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Dates for major county records[1]
1898-present 1887-present 1897-present 1880, 1890... 1883-present 1888-present
For earlier dates, try...Church | Obituaries | Cemeteries | Parent counties
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Online Records

San Juan County, Utah
Map of Utah highlighting San Juan County
Location in the state of Utah
Map of the U.S. highlighting Utah
Location of Utah in the U.S.
Founded February 17, 1880
County Seat Monticello
Address Monticello, UT
Named for: [1]
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Helpful Facts

County Courthouse

San Juan County Courthouse
117 South Main Street; PO Box 338
Monticello, Utah 84535
Phone: 448-587-3223

County Clerk has marriage and probate records from 1888, divorce and court records from 1891.[2]

Parent Counties

San Juan County, Utah was created February 17, 1880 from:Iron Kane and Piute

Neighboring Counties

San Juan County, Utah is surrounded by: Emery | Garfield | Grand | Kane | Wayne | Arizona counties: Apache | Coconino | Navajo | Colorado counties: Dolores | Mesa | Montrose| Montezuma| San Miguel | New Mexico counties: San Juan County
San Juan CountyMontezuma CountySan Miguel CountyDolores CountyMontrose CountyMesa CountyApache CountyNavajo CountyCoconino CountySan Juan CountyKane CountyGarfield CountyWayne CountyEmery CountyGrand CountyColoradoArizonaNew MexicoSanJuan44.JPG


Bible Records


  • Biography(microfilmed originals or published transcripts) are listed in the FamilySearch Library Catalog for San Juan County, Utah. For other libraries (local and national) or to gain access to items of interest, see public libraries.

Business Records and Commerce


  • Cemeteries(microfilmed originals or published transcripts) are listed in the FamilySearch Library Catalog for San Juan County, Utah. For other libraries (local and national) or to gain access to items of interest, see public libraries.

San Juan county cemeteries at the Utah State Historical site 

Blanding City Cemetery, Blanding Indian Graveyard, Bluff City FHL Book: 979.259 V3t USGenWeb Archives, San Juan County, Utah

USGenWeb Archives San Juan County, Utah provides a list of 18 cemeteries containing the names of individuals buried there. 


The 1880, 1900, 1910, 1920, and 1930 U.S. federal population schedules of San Juan County are available online. For tips on accessing census records online, see Utah Census. If you're having trouble finding your ancestors in national indexes, try checking local indexes. Created by experts familiar with the area's families, these indexes are often transcribed more accurately than nationwide indexes.

See Utah Population Schedule Indexes: Fiche, Film, or Book for more information about statewide printed indexes.

  • 1880
  • 1890
  • 1900
  • 1910
  • 1920
  • 1930

Churches and Religious Groups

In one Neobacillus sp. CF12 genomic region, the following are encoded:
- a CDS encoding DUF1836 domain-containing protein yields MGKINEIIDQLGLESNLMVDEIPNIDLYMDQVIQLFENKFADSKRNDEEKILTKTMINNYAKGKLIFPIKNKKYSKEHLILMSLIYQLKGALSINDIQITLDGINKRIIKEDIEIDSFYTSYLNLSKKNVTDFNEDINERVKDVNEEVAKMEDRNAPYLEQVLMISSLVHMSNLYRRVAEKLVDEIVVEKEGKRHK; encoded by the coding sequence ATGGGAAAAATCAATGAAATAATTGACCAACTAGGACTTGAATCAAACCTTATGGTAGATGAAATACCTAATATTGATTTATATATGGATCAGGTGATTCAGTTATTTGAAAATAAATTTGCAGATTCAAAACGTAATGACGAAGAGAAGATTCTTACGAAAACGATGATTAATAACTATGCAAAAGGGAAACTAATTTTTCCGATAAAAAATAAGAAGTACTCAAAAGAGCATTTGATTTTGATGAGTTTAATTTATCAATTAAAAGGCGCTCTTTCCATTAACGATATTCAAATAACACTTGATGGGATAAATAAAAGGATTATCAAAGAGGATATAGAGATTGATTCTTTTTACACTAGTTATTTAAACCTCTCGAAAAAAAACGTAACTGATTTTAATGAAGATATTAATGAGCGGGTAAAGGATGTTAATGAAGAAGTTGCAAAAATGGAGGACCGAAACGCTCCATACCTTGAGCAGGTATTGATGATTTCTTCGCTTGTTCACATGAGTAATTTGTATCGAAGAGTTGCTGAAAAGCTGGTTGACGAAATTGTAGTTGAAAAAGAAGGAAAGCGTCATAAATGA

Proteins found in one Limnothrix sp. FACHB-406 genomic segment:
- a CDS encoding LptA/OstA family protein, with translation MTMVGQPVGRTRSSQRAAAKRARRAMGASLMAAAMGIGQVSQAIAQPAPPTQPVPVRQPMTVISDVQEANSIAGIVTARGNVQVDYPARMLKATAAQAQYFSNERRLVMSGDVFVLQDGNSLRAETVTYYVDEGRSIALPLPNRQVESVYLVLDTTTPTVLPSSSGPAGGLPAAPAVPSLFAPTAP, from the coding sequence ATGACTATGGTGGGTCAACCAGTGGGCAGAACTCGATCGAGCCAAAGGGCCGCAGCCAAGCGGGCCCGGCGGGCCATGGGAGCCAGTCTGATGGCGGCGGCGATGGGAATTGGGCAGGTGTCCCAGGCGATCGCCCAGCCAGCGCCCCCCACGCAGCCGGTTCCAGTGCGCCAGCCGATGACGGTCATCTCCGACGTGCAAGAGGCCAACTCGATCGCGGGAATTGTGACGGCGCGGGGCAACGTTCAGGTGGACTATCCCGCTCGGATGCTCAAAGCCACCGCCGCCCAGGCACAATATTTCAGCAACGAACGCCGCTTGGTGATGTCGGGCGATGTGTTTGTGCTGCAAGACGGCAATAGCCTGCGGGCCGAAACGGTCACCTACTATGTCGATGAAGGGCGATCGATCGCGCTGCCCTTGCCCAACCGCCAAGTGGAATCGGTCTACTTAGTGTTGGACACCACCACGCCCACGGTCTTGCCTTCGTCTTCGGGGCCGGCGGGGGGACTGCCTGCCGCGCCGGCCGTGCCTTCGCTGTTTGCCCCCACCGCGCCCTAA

• Monticello - Portrait of our past: a history of Monticello Utah Stake of The Church of Jesus Christ of Latter- day Saints FHL US/CAN book 979.25 K2
The Church of Jesus Christ of Latter-day Saints (the Mormons)

Historically, most people in Utah were Mormons. Their records are, therefore, very important for early Utah research. For additional information, see Tracing LDS Ancestors and Utah Church Records.

Click a church unit name in the chart below for its history, boundaries, and availability of records, which are often in microfilm format

(Section In process. Want to help?)
San Juan County, Utah guide to history and records of LDS wards and branches


Places: Blanding · Bluff  · La Sal · Monticello  ·

Church units without place names: Aneth · } Halchita · Halls Crossing  · Mexican Hat · Montezuma Creek · Monument Valley · Navajo Mountain · Spanish Valley · Tselakai Dezza · White Mesa ·


Court Records

The County Court and county records are located in the county seat :

Court minutes of San Juan County, Utah 1892-1899

District Court minutes 1896-1921, FHL US/CAN film 483511 Item 3

County Court minutes 1892-1899 FHL US/CAN film 483511 Item 4


  • Directories(microfilmed originals or published transcripts) are listed in the FamilySearch Library Catalog for San Juan County, Utah. For other libraries (local and national) or to gain access to items of interest, see public libraries.

Ethnic and Other Groups

Funeral Homes

San Juan Mortuary [3]
370 South Main St.
Blanding, UT 84511
Phone: 435-678-2612
Fax: 435-678-7848



 * Genealogies for San Juan County may be found at


  • History(microfilmed originals or published transcripts) are listed in the FamilySearch Library Catalog for San Juan County, Utah. For other libraries (local and national) or to gain access to items of interest, see public libraries.

NOTE:  Unless otherwise mentioned, the events below were gleaned from Wikipedia for San Juan County, Utah. 

Before 1300 the Anasazi Indians were inhabiting the land that would some day become San Juan. The cliff dwellings and petroglyphs of the Anasazi still interest many. When pioneers came to the area they not only found a wild country, but Piutes and Navajos. The Spanish explorers had left the country naming the river that flowed though the area, San Juan in memory of Saint John. The State Legislature named the county after the the San Juan River.